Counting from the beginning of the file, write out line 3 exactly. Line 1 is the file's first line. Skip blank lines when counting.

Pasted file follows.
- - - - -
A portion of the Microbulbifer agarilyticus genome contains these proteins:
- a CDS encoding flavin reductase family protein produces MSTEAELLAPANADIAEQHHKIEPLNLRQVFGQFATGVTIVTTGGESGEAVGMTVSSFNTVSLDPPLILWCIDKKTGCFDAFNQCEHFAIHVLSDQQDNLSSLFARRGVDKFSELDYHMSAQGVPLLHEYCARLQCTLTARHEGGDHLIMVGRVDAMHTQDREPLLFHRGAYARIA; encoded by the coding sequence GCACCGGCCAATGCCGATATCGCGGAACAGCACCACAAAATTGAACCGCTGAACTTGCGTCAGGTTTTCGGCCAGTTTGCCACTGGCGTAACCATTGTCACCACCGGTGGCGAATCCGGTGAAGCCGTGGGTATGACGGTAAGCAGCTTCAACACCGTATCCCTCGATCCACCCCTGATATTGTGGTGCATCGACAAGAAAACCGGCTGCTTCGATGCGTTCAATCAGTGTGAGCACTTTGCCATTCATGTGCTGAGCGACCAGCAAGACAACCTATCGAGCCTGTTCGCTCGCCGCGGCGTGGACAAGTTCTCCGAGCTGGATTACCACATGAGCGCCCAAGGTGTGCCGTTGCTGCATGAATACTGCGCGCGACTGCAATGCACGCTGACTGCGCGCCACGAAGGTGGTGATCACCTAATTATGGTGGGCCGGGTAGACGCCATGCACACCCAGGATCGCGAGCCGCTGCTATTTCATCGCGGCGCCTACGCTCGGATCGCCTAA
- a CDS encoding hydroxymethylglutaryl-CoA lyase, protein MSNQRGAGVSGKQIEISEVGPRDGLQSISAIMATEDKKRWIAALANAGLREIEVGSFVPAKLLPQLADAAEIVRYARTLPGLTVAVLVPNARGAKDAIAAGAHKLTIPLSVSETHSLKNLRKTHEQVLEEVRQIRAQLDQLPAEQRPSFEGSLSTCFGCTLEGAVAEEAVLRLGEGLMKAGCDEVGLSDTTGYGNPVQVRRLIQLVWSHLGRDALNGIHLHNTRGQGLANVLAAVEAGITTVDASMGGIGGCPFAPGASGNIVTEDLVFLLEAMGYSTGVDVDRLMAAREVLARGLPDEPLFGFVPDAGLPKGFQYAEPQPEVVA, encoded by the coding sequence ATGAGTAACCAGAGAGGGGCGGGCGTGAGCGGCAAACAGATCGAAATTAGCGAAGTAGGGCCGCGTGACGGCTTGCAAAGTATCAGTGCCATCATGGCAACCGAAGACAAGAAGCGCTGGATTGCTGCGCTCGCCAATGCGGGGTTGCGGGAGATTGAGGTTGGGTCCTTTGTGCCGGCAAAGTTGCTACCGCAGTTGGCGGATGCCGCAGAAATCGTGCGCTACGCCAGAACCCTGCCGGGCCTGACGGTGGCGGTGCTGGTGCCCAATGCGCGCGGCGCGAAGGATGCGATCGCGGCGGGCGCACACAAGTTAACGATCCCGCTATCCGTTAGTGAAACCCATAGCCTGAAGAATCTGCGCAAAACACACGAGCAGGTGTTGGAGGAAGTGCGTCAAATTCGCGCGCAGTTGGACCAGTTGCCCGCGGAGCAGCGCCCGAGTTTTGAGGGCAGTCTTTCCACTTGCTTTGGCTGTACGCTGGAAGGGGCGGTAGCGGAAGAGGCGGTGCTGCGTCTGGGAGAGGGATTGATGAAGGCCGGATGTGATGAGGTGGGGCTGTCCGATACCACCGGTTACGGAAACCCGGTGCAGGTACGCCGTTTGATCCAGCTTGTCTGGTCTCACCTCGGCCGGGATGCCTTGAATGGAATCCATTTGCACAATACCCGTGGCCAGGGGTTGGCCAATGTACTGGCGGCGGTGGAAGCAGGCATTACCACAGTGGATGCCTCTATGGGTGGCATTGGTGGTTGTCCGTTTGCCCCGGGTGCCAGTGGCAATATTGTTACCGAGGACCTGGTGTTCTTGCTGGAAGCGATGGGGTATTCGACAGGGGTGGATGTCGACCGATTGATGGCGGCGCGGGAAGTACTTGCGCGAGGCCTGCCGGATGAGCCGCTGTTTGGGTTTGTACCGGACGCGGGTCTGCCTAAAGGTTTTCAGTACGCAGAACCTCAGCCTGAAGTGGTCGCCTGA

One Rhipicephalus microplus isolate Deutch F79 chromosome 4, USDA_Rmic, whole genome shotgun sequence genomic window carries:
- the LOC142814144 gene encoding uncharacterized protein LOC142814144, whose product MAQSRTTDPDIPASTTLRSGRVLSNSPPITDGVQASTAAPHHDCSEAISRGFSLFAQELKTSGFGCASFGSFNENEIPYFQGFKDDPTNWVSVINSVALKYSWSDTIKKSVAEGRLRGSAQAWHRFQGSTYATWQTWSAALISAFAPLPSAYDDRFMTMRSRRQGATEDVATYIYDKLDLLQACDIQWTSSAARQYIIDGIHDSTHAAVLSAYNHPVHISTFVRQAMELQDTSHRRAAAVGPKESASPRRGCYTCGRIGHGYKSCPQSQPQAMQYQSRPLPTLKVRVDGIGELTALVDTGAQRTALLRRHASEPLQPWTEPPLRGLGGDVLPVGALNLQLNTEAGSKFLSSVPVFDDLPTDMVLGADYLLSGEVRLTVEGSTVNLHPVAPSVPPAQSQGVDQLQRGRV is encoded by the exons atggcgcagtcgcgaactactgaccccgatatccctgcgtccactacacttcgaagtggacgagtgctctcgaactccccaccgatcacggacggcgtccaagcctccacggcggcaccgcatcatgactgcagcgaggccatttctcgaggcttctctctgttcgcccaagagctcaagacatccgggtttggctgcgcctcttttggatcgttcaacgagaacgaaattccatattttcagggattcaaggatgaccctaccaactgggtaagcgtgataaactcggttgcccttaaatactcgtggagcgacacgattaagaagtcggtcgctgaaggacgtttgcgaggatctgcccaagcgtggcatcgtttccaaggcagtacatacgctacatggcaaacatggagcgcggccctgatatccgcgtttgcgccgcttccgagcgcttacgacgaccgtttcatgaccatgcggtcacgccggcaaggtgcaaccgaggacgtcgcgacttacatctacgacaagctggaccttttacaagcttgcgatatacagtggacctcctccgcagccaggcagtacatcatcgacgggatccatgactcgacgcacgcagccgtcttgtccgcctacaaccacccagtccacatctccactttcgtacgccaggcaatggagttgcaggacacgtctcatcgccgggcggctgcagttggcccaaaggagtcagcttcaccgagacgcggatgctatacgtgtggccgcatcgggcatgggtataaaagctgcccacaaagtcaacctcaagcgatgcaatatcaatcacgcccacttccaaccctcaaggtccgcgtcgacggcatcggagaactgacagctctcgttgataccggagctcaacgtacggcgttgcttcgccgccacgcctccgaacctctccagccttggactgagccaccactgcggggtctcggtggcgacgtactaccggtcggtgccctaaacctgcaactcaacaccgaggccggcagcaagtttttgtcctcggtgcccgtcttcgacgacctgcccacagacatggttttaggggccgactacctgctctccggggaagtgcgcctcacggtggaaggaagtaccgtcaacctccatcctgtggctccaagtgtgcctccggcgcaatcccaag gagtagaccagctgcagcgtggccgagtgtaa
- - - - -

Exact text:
- a CDS encoding hydroxymethylglutaryl-CoA lyase, protein MSNQRGAGVSGKQIEISEVGPRDGLQSISAIMATEDKKRWIAALANAGLREIEVGSFVPAKLLPQLADAAEIVRYARTLPGLTVAVLVPNARGAKDAIAAGAHKLTIPLSVSETHSLKNLRKTHEQVLEEVRQIRAQLDQLPAEQRPSFEGSLSTCFGCTLEGAVAEEAVLRLGEGLMKAGCDEVGLSDTTGYGNPVQVRRLIQLVWSHLGRDALNGIHLHNTRGQGLANVLAAVEAGITTVDASMGGIGGCPFAPGASGNIVTEDLVFLLEAMGYSTGVDVDRLMAAREVLARGLPDEPLFGFVPDAGLPKGFQYAEPQPEVVA, encoded by the coding sequence ATGAGTAACCAGAGAGGGGCGGGCGTGAGCGGCAAACAGATCGAAATTAGCGAAGTAGGGCCGCGTGACGGCTTGCAAAGTATCAGTGCCATCATGGCAACCGAAGACAAGAAGCGCTGGATTGCTGCGCTCGCCAATGCGGGGTTGCGGGAGATTGAGGTTGGGTCCTTTGTGCCGGCAAAGTTGCTACCGCAGTTGGCGGATGCCGCAGAAATCGTGCGCTACGCCAGAACCCTGCCGGGCCTGACGGTGGCGGTGCTGGTGCCCAATGCGCGCGGCGCGAAGGATGCGATCGCGGCGGGCGCACACAAGTTAACGATCCCGCTATCCGTTAGTGAAACCCATAGCCTGAAGAATCTGCGCAAAACACACGAGCAGGTGTTGGAGGAAGTGCGTCAAATTCGCGCGCAGTTGGACCAGTTGCCCGCGGAGCAGCGCCCGAGTTTTGAGGGCAGTCTTTCCACTTGCTTTGGCTGTACGCTGGAAGGGGCGGTAGCGGAAGAGGCGGTGCTGCGTCTGGGAGAGGGATTGATGAAGGCCGGATGTGATGAGGTGGGGCTGTCCGATACCACCGGTTACGGAAACCCGGTGCAGGTACGCCGTTTGATCCAGCTTGTCTGGTCTCACCTCGGCCGGGATGCCTTGAATGGAATCCATTTGCACAATACCCGTGGCCAGGGGTTGGCCAATGTACTGGCGGCGGTGGAAGCAGGCATTACCACAGTGGATGCCTCTATGGGTGGCATTGGTGGTTGTCCGTTTGCCCCGGGTGCCAGTGGCAATATTGTTACCGAGGACCTGGTGTTCTTGCTGGAAGCGATGGGGTATTCGACAGGGGTGGATGTCGACCGATTGATGGCGGCGCGGGAAGTACTTGCGCGAGGCCTGCCGGATGAGCCGCTGTTTGGGTTTGTACCGGACGCGGGTCTGCCTAAAGGTTTTCAGTACGCAGAACCTCAGCCTGAAGTGGTCGCCTGA